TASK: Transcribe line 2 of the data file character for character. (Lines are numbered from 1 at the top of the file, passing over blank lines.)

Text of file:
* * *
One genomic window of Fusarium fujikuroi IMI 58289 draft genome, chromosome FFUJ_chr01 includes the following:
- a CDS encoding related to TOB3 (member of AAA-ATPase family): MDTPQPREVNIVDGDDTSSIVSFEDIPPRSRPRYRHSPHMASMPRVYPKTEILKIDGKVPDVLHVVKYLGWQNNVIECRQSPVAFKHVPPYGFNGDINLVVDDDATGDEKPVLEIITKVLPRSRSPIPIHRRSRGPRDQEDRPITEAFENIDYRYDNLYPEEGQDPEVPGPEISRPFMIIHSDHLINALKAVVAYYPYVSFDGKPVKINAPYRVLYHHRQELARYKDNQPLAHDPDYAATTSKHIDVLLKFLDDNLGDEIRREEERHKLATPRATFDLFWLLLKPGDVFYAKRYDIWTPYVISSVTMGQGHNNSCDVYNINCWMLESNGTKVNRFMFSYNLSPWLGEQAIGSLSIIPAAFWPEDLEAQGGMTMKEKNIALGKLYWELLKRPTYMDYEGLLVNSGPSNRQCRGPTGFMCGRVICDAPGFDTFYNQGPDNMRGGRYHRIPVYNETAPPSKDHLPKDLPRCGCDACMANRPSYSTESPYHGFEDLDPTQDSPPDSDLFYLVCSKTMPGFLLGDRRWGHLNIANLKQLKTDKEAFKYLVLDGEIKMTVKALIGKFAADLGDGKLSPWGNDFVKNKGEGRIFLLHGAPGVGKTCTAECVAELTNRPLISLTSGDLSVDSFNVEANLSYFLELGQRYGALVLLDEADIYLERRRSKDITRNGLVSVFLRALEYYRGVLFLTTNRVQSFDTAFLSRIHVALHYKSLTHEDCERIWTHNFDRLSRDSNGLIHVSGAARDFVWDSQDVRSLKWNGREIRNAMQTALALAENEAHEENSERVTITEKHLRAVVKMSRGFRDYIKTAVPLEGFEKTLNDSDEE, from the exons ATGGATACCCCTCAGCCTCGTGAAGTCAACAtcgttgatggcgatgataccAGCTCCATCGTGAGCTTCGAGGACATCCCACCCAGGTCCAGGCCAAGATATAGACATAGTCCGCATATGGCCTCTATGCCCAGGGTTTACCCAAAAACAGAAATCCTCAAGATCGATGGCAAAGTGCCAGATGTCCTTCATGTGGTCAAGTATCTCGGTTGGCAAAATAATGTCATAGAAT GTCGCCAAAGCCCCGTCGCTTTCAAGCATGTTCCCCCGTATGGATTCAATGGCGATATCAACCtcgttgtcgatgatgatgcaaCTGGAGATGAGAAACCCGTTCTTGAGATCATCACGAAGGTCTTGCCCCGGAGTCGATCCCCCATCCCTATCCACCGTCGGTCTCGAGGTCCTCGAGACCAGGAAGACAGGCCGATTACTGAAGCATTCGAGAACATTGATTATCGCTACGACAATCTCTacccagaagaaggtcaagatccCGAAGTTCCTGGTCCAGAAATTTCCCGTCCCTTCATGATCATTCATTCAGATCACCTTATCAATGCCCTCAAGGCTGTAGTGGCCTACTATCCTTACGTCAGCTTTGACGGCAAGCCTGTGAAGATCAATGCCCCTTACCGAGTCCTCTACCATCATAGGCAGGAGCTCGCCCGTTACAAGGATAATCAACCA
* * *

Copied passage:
- a CDS encoding related to TOB3 (member of AAA-ATPase family): MDTPQPREVNIVDGDDTSSIVSFEDIPPRSRPRYRHSPHMASMPRVYPKTEILKIDGKVPDVLHVVKYLGWQNNVIECRQSPVAFKHVPPYGFNGDINLVVDDDATGDEKPVLEIITKVLPRSRSPIPIHRRSRGPRDQEDRPITEAFENIDYRYDNLYPEEGQDPEVPGPEISRPFMIIHSDHLINALKAVVAYYPYVSFDGKPVKINAPYRVLYHHRQELARYKDNQPLAHDPDYAATTSKHIDVLLKFLDDNLGDEIRREEERHKLATPRATFDLFWLLLKPGDVFYAKRYDIWTPYVISSVTMGQGHNNSCDVYNINCWMLESNGTKVNRFMFSYNLSPWLGEQAIGSLSIIPAAFWPEDLEAQGGMTMKEKNIALGKLYWELLKRPTYMDYEGLLVNSGPSNRQCRGPTGFMCGRVICDAPGFDTFYNQGPDNMRGGRYHRIPVYNETAPPSKDHLPKDLPRCGCDACMANRPSYSTESPYHGFEDLDPTQDSPPDSDLFYLVCSKTMPGFLLGDRRWGHLNIANLKQLKTDKEAFKYLVLDGEIKMTVKALIGKFAADLGDGKLSPWGNDFVKNKGEGRIFLLHGAPGVGKTCTAECVAELTNRPLISLTSGDLSVDSFNVEANLSYFLELGQRYGALVLLDEADIYLERRRSKDITRNGLVSVFLRALEYYRGVLFLTTNRVQSFDTAFLSRIHVALHYKSLTHEDCERIWTHNFDRLSRDSNGLIHVSGAARDFVWDSQDVRSLKWNGREIRNAMQTALALAENEAHEENSERVTITEKHLRAVVKMSRGFRDYIKTAVPLEGFEKTLNDSDEE, from the exons ATGGATACCCCTCAGCCTCGTGAAGTCAACAtcgttgatggcgatgataccAGCTCCATCGTGAGCTTCGAGGACATCCCACCCAGGTCCAGGCCAAGATATAGACATAGTCCGCATATGGCCTCTATGCCCAGGGTTTACCCAAAAACAGAAATCCTCAAGATCGATGGCAAAGTGCCAGATGTCCTTCATGTGGTCAAGTATCTCGGTTGGCAAAATAATGTCATAGAAT GTCGCCAAAGCCCCGTCGCTTTCAAGCATGTTCCCCCGTATGGATTCAATGGCGATATCAACCtcgttgtcgatgatgatgcaaCTGGAGATGAGAAACCCGTTCTTGAGATCATCACGAAGGTCTTGCCCCGGAGTCGATCCCCCATCCCTATCCACCGTCGGTCTCGAGGTCCTCGAGACCAGGAAGACAGGCCGATTACTGAAGCATTCGAGAACATTGATTATCGCTACGACAATCTCTacccagaagaaggtcaagatccCGAAGTTCCTGGTCCAGAAATTTCCCGTCCCTTCATGATCATTCATTCAGATCACCTTATCAATGCCCTCAAGGCTGTAGTGGCCTACTATCCTTACGTCAGCTTTGACGGCAAGCCTGTGAAGATCAATGCCCCTTACCGAGTCCTCTACCATCATAGGCAGGAGCTCGCCCGTTACAAGGATAATCAACCA